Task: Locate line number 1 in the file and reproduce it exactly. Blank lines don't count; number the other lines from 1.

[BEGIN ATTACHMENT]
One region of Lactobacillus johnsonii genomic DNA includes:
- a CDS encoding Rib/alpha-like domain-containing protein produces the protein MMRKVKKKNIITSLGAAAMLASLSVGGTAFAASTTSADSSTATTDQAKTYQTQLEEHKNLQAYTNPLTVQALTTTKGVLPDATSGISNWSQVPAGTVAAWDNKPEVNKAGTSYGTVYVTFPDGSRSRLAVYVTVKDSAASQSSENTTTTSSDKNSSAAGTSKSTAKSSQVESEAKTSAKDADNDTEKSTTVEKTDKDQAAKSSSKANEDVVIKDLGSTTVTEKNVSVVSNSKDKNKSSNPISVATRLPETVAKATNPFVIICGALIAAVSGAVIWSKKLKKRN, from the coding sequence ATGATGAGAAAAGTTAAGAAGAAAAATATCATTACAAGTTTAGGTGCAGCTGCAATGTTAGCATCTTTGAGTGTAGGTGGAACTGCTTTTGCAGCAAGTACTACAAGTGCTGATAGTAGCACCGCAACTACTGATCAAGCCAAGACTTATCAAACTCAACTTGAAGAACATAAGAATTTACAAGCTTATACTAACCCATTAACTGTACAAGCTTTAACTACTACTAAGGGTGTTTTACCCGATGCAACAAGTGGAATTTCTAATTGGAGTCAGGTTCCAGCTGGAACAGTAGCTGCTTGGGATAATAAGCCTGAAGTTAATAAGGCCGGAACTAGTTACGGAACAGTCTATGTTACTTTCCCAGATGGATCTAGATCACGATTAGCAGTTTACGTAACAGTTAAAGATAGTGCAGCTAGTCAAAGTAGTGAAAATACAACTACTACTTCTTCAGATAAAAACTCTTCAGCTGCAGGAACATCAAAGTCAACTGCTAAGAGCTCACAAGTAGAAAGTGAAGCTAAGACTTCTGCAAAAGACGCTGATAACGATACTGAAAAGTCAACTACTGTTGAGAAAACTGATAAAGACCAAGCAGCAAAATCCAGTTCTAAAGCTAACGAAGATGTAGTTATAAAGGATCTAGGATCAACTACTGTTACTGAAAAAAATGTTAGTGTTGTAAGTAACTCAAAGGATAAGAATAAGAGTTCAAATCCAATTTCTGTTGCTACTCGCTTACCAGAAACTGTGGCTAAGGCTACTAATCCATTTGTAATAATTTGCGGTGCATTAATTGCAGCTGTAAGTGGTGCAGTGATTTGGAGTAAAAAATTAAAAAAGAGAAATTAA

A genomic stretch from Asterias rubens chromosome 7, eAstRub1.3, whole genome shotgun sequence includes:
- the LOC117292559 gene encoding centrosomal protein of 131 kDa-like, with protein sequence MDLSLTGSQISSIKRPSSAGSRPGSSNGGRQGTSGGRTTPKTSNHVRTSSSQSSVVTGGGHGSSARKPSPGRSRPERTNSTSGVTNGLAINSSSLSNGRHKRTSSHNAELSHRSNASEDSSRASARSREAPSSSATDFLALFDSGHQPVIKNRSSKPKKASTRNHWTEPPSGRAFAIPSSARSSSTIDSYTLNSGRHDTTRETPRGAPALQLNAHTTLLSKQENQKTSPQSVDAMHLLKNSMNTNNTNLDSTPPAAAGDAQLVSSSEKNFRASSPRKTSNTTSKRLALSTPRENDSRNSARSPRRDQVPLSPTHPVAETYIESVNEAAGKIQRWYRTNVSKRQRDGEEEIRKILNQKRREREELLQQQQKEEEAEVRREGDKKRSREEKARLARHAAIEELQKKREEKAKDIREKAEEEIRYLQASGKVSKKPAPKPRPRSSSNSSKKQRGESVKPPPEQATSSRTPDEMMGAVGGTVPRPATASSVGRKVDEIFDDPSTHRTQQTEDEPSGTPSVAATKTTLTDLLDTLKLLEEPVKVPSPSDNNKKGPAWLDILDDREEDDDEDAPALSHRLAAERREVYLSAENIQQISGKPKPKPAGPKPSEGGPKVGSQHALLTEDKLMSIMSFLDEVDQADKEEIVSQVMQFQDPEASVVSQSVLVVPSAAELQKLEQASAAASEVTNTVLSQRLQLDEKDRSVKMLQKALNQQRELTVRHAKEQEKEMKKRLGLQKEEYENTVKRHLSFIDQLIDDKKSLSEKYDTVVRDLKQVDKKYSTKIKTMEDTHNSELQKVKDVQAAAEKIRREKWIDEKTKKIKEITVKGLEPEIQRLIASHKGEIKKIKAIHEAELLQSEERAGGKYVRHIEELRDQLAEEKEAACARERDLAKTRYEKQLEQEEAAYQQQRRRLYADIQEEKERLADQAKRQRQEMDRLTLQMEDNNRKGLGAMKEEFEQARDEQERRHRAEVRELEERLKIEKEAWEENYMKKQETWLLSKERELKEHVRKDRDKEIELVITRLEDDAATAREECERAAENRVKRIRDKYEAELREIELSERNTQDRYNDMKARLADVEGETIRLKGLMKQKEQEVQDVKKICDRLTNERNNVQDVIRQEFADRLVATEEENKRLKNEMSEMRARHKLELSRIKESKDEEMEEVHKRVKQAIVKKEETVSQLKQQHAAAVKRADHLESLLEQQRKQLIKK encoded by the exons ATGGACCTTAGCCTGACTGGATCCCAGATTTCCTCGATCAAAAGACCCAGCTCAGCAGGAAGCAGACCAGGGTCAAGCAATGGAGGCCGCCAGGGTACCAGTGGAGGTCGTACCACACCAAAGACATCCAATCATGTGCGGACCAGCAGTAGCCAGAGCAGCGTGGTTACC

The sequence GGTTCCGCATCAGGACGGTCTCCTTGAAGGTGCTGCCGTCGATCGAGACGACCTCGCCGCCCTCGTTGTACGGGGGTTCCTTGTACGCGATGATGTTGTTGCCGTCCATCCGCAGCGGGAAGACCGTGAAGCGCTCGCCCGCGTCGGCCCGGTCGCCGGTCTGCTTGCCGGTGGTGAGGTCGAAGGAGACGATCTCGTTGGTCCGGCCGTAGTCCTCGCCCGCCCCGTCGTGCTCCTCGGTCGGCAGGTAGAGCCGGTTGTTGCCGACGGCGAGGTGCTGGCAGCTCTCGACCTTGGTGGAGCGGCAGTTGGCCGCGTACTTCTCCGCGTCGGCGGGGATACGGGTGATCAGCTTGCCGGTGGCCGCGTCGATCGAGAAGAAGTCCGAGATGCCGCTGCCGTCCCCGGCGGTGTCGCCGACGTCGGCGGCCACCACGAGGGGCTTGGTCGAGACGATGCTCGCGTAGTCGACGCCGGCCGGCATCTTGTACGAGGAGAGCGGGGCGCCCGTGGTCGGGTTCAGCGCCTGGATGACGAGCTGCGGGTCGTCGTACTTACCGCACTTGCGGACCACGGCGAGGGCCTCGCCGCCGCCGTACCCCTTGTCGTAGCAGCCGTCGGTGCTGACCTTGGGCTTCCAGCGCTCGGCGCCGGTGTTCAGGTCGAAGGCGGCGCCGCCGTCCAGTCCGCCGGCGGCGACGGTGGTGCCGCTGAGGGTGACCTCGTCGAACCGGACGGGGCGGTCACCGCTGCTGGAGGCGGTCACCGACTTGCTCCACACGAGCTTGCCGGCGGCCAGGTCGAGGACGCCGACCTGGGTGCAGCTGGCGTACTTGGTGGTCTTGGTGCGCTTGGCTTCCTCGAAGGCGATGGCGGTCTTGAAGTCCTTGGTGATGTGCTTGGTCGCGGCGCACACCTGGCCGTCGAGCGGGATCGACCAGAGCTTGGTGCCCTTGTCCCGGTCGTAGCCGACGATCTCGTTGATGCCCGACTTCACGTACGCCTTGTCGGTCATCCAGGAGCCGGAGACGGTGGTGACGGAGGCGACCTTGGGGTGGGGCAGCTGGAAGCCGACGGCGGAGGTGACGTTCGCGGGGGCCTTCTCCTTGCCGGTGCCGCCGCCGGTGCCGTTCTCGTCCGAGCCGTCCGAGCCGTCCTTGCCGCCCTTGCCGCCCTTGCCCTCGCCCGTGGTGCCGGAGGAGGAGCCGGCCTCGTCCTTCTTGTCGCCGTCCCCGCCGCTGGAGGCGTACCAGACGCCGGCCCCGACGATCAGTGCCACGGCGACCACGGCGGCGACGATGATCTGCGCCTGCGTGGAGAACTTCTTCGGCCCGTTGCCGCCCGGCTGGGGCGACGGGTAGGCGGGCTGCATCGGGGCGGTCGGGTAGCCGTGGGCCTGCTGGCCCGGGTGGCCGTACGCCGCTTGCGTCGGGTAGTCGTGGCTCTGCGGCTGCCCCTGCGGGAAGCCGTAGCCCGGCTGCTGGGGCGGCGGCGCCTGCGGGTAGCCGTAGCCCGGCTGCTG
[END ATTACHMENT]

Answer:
One region of Lactobacillus johnsonii genomic DNA includes: